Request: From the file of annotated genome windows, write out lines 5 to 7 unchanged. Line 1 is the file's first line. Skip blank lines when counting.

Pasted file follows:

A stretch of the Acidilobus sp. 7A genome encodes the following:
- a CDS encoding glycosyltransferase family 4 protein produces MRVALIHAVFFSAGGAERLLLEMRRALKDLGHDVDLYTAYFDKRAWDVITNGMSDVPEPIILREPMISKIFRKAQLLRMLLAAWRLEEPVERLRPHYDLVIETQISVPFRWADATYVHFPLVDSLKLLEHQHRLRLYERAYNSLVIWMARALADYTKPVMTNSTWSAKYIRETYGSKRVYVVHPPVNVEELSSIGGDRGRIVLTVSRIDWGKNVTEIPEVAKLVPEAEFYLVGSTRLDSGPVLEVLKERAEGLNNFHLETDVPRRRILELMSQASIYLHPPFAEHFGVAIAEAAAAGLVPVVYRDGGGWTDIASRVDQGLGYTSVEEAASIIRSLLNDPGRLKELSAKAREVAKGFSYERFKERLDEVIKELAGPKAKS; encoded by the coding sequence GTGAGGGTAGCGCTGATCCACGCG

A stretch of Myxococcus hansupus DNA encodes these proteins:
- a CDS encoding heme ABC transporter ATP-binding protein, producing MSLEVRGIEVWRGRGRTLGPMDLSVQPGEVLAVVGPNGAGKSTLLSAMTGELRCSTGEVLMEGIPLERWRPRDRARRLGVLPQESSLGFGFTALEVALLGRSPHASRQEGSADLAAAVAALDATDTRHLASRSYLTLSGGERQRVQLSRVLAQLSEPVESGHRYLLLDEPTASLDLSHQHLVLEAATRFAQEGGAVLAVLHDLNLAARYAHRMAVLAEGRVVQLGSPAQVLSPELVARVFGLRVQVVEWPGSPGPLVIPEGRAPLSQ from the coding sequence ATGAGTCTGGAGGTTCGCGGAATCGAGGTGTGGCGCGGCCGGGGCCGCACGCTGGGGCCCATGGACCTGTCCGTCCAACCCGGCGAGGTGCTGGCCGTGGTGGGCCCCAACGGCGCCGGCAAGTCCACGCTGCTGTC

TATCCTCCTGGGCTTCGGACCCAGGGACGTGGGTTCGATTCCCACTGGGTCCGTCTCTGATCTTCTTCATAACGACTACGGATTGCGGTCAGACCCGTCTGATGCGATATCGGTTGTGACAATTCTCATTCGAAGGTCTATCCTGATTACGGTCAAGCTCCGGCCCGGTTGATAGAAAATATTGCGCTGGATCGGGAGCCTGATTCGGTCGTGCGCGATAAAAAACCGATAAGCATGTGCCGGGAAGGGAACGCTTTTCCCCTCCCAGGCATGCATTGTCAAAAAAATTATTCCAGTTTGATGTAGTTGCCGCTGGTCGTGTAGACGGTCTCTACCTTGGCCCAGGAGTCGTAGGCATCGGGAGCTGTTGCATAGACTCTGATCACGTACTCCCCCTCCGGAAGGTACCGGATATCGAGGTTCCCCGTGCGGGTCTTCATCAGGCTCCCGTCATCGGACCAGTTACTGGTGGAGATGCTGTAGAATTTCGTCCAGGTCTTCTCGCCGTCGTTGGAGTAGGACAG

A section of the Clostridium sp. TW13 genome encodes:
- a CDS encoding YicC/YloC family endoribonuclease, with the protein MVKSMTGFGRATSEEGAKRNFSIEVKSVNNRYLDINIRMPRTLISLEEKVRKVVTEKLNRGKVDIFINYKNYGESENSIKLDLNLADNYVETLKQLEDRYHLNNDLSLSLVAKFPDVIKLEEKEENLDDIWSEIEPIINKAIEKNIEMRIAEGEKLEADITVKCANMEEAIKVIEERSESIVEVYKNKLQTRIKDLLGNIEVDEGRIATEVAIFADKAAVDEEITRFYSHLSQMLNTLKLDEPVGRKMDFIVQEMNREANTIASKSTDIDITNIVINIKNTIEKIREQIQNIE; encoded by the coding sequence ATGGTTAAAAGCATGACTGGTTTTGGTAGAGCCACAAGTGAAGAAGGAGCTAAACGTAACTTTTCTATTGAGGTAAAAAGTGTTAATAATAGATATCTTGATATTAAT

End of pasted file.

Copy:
TATCCTCCTGGGCTTCGGACCCAGGGACGTGGGTTCGATTCCCACTGGGTCCGTCTCTGATCTTCTTCATAACGACTACGGATTGCGGTCAGACCCGTCTGATGCGATATCGGTTGTGACAATTCTCATTCGAAGGTCTATCCTGATTACGGTCAAGCTCCGGCCCGGTTGATAGAAAATATTGCGCTGGATCGGGAGCCTGATTCGGTCGTGCGCGATAAAAAACCGATAAGCATGTGCCGGGAAGGGAACGCTTTTCCCCTCCCAGGCATGCATTGTCAAAAAAATTATTCCAGTTTGATGTAGTTGCCGCTGGTCGTGTAGACGGTCTCTACCTTGGCCCAGGAGTCGTAGGCATCGGGAGCTGTTGCATAGACTCTGATCACGTACTCCCCCTCCGGAAGGTACCGGATATCGAGGTTCCCCGTGCGGGTCTTCATCAGGCTCCCGTCATCGGACCAGTTACTGGTGGAGATGCTGTAGAATTTCGTCCAGGTCTTCTCGCCGTCGTTGGAGTAGGACAG

A section of the Clostridium sp. TW13 genome encodes:
- a CDS encoding YicC/YloC family endoribonuclease, with the protein MVKSMTGFGRATSEEGAKRNFSIEVKSVNNRYLDINIRMPRTLISLEEKVRKVVTEKLNRGKVDIFINYKNYGESENSIKLDLNLADNYVETLKQLEDRYHLNNDLSLSLVAKFPDVIKLEEKEENLDDIWSEIEPIINKAIEKNIEMRIAEGEKLEADITVKCANMEEAIKVIEERSESIVEVYKNKLQTRIKDLLGNIEVDEGRIATEVAIFADKAAVDEEITRFYSHLSQMLNTLKLDEPVGRKMDFIVQEMNREANTIASKSTDIDITNIVINIKNTIEKIREQIQNIE; encoded by the coding sequence ATGGTTAAAAGCATGACTGGTTTTGGTAGAGCCACAAGTGAAGAAGGAGCTAAACGTAACTTTTCTATTGAGGTAAAAAGTGTTAATAATAGATATCTTGATATTAAT